History

A large group of students spelling out TIP on Duke University East Campus

 

The Duke University Talent Identification Program (Duke TIP) is based on an academic talent search model developed by Julian Stanley, whose seminal research project, the “Study of Mathematically Precocious Youth” (SMPY), is widely credited with bringing awareness of the need for gifted education into the mainstream and sparking efforts to serve academically talented youth around the world.

Using his credibility as an expert in the field of giftedness, Stanley established the first center for identifying and recognizing gifted students at Johns Hopkins University in 1979, calling it the Center for Talented Youth (CTY). Thanks in part to Stanley’s close working relationship with Duke Provost William Bevan—a former colleague of Stanley’s in the Psychology Department at Johns Hopkins—Duke TIP was established one year later as an extension of CTY’s talent search model with a $10 million dollar grant from the Duke Endowment.

By the end of its first year, Duke TIP had established itself in 13 Southeast and Midwest states. Over 11,000 seventh grade students from more than 2,000 schools applied to the first talent search in 1980–1981. In 1994, TIP launched a second talent search for fourth and fifth graders, which then expanded to include sixth graders in 2012. Today, TIP’s two talent searches welcome nearly 100,000 new participants each year and serve over 450,000 students annually—making it the largest academic talent search in the world.

A boy smiling and wearing a medal during a recognition ceremony

Educational Programs

Duke TIP’s first summer residential program was offered on Duke's West Campus in 1981, with 151 students from 25 states attending and a curriculum that centered on both mathematics and humanities. Subsequent years saw steady expansion in the number of courses offered, students served, and expansion to other campus sites. The first non-Duke sites opened in the 1990s at Davidson College and Wake Forest University in North Carolina, and other locations were soon added. Programming also expanded to include various permutations in TIP’s Summer Studies Program as well as a Field Studies Program for older students, established in 1993.

TIP has also always offered educational programs during the school year. The first commuter program debuted in September of 1981 and, within a few years, had been adapted into Scholar Weekends for students in grades 7–11 and Academic Adventures, a Saturday program for students in grades 4–6 that began in 2003.

In 2004, Duke TIP launched its first eStudies program, offering gifted students in grades 7–11 the opportunity to tackle challenging course content online. Its flexibility, affordability, and small classes made eStudies an appealing option for TIP families, launching a period of growth between 2004 and 2016. CRISIS, TIP’s week-long residential summer program for fifth and sixth graders debuted in 2012, offering younger gifted students the opportunity to solve a hypothetical community crisis through project-based learning, profession-specific research teams, and a fun, immersive learning experience.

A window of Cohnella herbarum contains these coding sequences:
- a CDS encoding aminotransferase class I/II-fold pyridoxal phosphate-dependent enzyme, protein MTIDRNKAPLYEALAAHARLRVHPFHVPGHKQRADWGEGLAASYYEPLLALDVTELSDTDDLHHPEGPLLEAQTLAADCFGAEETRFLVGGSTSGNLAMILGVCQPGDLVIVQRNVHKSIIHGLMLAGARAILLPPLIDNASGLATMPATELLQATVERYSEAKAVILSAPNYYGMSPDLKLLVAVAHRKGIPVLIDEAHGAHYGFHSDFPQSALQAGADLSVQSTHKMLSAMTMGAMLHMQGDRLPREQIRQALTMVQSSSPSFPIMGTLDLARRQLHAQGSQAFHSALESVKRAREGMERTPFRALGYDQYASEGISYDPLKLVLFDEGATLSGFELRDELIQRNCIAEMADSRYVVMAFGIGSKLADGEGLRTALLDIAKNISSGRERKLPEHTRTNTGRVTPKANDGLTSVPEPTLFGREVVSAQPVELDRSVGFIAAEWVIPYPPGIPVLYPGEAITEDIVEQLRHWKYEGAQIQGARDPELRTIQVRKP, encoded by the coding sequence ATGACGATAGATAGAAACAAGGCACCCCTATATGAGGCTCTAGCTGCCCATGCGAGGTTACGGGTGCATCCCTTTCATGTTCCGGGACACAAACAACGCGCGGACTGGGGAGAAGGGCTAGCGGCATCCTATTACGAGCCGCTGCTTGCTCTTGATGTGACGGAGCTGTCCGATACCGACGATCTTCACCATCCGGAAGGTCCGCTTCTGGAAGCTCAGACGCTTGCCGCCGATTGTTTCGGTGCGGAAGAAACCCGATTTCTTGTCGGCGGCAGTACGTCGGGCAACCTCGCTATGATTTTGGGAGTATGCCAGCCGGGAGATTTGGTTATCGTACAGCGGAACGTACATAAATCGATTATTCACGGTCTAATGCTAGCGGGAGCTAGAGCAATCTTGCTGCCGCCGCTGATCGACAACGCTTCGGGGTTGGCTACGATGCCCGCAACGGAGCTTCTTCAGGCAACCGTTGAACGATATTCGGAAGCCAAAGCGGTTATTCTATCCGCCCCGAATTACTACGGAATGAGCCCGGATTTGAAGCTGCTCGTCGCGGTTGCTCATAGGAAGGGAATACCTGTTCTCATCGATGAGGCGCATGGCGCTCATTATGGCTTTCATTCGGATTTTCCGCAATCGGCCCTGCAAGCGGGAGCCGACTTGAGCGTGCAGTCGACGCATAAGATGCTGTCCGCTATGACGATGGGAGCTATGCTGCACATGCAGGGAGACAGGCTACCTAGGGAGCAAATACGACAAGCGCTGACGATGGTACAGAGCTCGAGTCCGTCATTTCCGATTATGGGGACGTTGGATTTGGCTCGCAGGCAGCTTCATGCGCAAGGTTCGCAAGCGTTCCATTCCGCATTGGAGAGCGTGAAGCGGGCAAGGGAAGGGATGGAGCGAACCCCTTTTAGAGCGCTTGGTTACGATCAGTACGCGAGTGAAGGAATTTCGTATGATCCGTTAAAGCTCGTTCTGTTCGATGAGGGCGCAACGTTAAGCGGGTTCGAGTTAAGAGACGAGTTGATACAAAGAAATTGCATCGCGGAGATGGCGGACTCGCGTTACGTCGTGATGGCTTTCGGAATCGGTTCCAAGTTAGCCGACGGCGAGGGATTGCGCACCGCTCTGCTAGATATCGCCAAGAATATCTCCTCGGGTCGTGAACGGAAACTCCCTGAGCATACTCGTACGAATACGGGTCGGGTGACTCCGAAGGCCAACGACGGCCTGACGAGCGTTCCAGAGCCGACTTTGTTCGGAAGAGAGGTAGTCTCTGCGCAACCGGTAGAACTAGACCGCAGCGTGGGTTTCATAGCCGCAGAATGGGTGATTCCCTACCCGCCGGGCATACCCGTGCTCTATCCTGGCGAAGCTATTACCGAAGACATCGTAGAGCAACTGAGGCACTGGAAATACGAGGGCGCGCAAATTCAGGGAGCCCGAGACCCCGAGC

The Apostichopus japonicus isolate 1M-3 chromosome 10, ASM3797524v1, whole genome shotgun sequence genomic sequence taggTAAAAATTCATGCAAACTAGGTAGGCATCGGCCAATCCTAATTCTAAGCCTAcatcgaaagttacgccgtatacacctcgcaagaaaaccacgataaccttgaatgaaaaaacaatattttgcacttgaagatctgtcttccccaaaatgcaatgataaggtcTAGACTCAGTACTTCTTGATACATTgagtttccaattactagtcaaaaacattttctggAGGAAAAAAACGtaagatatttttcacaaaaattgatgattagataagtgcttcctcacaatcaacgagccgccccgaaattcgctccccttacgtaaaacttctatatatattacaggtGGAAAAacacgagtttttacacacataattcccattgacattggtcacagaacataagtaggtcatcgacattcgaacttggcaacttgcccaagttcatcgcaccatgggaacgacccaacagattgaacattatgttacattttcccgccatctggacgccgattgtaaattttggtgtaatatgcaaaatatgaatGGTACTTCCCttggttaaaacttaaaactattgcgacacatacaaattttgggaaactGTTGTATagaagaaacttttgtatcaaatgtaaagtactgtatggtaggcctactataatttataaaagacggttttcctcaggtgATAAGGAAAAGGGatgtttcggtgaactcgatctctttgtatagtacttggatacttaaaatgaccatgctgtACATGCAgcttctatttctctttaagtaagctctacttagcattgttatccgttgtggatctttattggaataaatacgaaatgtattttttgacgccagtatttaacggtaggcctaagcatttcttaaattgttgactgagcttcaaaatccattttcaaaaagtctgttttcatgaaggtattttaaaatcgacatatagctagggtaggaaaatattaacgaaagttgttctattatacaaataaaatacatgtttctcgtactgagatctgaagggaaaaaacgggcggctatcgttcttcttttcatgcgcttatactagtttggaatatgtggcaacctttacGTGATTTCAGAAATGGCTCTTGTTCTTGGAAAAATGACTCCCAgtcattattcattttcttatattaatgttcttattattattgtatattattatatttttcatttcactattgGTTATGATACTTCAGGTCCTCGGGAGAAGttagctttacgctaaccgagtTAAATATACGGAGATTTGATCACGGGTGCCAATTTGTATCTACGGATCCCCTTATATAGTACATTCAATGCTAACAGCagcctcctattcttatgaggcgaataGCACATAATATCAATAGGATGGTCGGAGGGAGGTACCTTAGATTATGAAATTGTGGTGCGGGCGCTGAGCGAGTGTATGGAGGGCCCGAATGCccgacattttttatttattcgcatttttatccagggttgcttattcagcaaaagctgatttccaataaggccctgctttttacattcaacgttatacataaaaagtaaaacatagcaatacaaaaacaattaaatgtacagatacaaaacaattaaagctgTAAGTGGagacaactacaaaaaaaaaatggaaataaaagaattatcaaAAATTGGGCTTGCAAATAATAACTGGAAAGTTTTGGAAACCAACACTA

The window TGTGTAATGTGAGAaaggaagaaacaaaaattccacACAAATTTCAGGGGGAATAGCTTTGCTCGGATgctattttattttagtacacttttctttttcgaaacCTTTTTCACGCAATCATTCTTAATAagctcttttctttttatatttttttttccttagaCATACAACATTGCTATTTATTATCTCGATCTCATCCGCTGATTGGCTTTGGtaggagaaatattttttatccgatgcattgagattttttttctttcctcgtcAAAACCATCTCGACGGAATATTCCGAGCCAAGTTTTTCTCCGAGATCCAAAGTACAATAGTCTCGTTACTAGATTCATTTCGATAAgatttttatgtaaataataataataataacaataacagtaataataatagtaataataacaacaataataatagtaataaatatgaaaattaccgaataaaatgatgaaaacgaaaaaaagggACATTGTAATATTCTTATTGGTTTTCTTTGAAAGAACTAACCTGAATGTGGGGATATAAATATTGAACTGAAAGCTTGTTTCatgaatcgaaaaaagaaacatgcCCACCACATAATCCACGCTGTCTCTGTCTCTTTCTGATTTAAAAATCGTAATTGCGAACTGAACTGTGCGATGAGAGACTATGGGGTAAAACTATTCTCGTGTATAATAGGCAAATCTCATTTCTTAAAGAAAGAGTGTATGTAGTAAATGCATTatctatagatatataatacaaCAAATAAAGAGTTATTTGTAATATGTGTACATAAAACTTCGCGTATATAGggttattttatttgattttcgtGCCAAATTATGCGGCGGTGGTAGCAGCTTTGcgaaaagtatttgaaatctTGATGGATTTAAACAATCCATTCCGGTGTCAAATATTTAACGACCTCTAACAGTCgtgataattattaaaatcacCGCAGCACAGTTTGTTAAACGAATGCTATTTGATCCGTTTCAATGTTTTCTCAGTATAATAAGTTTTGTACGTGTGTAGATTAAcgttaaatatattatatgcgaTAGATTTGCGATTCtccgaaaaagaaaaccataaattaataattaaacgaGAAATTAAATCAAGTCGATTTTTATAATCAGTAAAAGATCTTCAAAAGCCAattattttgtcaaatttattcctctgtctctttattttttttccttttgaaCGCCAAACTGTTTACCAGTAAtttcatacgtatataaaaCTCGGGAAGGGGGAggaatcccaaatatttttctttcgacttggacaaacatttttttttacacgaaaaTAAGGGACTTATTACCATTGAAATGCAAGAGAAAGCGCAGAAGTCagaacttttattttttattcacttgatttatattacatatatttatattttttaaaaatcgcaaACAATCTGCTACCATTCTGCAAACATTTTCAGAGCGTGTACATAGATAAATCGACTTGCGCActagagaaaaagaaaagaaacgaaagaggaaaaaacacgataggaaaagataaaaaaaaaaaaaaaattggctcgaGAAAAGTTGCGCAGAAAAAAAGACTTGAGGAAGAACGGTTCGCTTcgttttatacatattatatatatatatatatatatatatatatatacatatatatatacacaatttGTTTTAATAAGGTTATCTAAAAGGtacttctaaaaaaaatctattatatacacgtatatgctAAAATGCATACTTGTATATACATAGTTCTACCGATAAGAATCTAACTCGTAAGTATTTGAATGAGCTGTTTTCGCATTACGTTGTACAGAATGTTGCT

Total summer program enrollment more than doubled during this same time period and pilot programs for international students also took place, including offering programs for gifted students in India and China as well as summer classroom enrichment programs for gifted educators in the US and China. TIP opened two regional offices to support this expansion and, in 2014, established a new headquarters in an historic downtown Durham building.

Much of TIP’s growth since 2016 has concentrated on online learning. eStudies has seen consistent growth each year, and a web-based program called eInvestigators, which debuted in 2016, has proved to be the fastest-growing program in the history of Duke TIP. This online program for fourth through sixth graders allows gifted students to research and solve a real-world mystery with their online classmates over a month-long term. More recently, Duke TIP has added new CRISIS and Summer Studies Program sites, expanded eInvestigators even further, and implemented a concerted effort to increase our talent search outreach, especially to schools with underserved populations.

From a single site on the Duke University campus in 1980, Duke TIP has grown to include 24 summer campus sites, two online programs, and an additional seven expansion sites dedicated to one- and two-day academic year programming. Between our talent searches and educational programs, Duke TIP’s 2018 student base includes participants from every state as well as over a dozen foreign countries. Each year, 450,000 plus students are served through our two talent searches and more than 13,000 students a year participate in a TIP educational program.

Moving forward, Duke TIP remains mindful of the need for more academic enrichment options, including those that satisfy a broader continuum of price points and geographic locations. In the meantime, you can help Duke TIP serve even more families by donating to our financial aid fund through The Friends of Duke TIP.